Yogeshwar Tiwari: I would like to counter what he said. Mahatma Gandhi never came to propagate, and establish who should become the prime minister of the nation. He didn't come here to endorse the candidature of someone whole he wished. And I would like to add that every place has its own. The sanctity of the place sangam and the occasion of Kumbh has its own meaning, it is salvation, it is realization of 'atman' which will connect him to the 'brahman', which will rejuvenate his umbilical cord. How would you like if we take bhakta mandali in Parliament and do a chorus there. In Parliament we will be discussing political matters; we will be discussing debates on nuclear deals and budget. So these places should be excluded from politics. And may I add to my friend about Sabarimala, I would like to add, 'Jitni dekhi duniya, sab ki dulhan dekhe taka mai, koye kaid masjid mai, koye soye shivalaya mai, kisko apna hath thamadu, kisko apna man dadu, koye loota andharia mai, koye thaga ujala mai'. Those people who are indulging in this, I think, they should stay away from such a sacred place which is so dear to Sanatanies.

Sagarika Ghose: The place where the Sanatan dharma flourishes is not a place for politics, is not a place to declare who the prime ministerial a candidate is. Badri you want to come in?

Badri Narayan Tiwari: Sagarika what Rahul is saying about politics and sadhu, the kind of politics Mahatma Gandhi was pursuing, and about the sadhus which he was talking... they were not taking about electoral politics, they were talking about the politics of social changes. But here what they are doing is projecting Modi as a prime ministerial candidate and resolving the internal politics of BJP. They are doing the work of BJP here because BJP is not able to resolve its own contradictions. Here VHP and RSS are trying to impose their narrative on the BJP. And the kind of opposition of projecting Modi as prime ministerial candidate, you can see in Kumbh Mela, many sadhus are opposing. Today I was in the mela and no one was looking at Modi's posters. So people are not interested in Modi, they came to worship.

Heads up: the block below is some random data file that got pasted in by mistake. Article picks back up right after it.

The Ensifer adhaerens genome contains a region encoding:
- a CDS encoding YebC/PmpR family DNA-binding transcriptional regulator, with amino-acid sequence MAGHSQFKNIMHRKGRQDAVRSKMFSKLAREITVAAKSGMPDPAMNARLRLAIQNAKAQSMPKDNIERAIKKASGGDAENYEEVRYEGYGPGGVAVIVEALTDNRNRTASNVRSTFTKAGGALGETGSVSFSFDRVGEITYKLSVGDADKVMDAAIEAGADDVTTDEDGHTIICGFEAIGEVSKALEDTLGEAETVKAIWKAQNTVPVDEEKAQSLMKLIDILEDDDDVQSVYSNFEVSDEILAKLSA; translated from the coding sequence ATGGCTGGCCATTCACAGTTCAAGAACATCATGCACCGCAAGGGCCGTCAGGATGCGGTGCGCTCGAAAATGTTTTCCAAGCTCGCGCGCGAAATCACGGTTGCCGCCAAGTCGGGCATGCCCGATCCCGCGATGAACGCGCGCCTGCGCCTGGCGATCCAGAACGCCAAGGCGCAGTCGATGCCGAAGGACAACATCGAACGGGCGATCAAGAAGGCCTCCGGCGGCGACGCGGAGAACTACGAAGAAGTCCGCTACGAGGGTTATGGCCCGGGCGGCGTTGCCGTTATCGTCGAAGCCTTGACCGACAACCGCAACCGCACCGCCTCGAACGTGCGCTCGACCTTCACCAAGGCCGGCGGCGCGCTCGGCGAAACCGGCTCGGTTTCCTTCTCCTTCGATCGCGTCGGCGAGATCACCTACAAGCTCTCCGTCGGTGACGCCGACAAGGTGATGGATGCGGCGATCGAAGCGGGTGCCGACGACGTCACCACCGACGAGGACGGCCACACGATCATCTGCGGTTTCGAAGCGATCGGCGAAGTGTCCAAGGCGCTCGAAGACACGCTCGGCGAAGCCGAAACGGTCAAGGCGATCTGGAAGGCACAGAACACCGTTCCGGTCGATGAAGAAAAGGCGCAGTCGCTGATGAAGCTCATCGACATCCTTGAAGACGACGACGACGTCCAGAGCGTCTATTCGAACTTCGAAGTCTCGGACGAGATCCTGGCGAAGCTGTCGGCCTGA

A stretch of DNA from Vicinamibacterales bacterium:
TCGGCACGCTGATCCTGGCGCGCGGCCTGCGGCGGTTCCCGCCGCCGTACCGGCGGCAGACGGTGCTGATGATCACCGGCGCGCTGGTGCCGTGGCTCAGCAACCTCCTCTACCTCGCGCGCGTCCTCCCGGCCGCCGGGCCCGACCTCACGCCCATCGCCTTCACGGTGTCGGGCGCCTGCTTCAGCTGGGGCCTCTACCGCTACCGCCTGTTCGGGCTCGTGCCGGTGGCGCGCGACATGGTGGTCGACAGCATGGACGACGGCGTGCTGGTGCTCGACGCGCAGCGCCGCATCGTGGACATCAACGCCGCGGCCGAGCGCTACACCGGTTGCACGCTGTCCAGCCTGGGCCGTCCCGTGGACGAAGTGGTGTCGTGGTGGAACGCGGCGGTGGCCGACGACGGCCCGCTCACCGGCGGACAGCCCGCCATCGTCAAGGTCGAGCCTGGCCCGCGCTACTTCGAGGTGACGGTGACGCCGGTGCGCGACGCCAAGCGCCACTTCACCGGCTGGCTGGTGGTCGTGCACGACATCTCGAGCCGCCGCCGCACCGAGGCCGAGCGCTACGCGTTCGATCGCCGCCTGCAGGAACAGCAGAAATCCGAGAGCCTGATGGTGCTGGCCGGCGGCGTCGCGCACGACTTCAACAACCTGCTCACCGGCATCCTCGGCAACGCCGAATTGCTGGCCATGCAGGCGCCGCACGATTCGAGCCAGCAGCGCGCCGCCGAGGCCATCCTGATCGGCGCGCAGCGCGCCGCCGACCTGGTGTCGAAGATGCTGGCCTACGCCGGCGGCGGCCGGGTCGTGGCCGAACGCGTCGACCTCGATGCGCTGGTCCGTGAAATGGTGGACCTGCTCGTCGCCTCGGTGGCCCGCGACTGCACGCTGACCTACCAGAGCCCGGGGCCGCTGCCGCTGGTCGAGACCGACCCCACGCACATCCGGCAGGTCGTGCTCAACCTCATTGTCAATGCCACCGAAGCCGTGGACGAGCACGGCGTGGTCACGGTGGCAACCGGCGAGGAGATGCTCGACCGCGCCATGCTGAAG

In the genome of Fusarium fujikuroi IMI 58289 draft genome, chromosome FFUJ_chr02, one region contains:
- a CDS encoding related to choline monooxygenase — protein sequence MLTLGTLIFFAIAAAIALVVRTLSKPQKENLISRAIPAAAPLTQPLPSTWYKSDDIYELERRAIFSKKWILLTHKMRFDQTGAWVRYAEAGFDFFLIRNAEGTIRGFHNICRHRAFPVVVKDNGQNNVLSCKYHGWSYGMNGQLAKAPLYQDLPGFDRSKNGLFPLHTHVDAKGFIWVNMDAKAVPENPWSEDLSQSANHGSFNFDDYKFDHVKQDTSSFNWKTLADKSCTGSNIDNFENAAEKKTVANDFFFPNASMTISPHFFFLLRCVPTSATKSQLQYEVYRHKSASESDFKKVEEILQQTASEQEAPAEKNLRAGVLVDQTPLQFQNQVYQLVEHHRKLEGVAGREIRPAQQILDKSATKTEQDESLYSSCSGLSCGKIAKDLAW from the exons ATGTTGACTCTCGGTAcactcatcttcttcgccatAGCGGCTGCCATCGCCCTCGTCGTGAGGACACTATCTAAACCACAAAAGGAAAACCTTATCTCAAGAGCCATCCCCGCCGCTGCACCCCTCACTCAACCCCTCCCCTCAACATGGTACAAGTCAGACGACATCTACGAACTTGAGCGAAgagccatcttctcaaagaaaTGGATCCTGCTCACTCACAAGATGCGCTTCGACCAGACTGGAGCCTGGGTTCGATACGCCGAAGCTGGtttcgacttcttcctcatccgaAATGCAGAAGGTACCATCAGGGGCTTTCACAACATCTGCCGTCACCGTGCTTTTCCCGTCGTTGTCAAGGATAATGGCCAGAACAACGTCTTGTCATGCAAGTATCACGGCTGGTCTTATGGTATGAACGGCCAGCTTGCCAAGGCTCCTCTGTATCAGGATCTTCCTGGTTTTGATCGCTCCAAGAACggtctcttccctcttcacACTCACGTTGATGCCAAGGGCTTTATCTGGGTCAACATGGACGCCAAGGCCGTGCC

Sagarika Ghose: Do you feel there is a conflict with the kind of politics...

Badri Narayan Tiwari: Yes there is a conflict. There are multiple voices in the mela but media is only projecting Modi.

Sagarika Ghose: There is a conflict in sadhu samaj, that is a very important point that you are making. What Badri is saying is that you can't play electoral politics, you can play moral politics. But this is votebank politics.

Yogeshwar Tiwari: Sagarika about whom we are talking about, when the need of the hour came during our freedom struggle, they did join hands with people, they gave a great message, but not political electoral. And today Ganga is again being sullied. I am appreciative of those sadhus like Muni Ji Maharaj, who are cleansing the Ganga.

Sagarika Ghose: It is a very good point that you have made and that are very insightful comments that have come out that when politics has intruded with religion, it is moral politics, it is a politics of direction, not electoral politics, not party politics.

Badri Narayan Tiwari: Sagarika religion can be helpful in politics, the kind of politics they want to do, but it can also go wrong. It will not always work like Ram Janam Bhumi.

Sagarika Ghose: It will not always work like Ram Janam Bhumi. Thank you very much indeed, Yogeshwar Tiwari, Badri Narayan Tiwari and Rahul Easwar.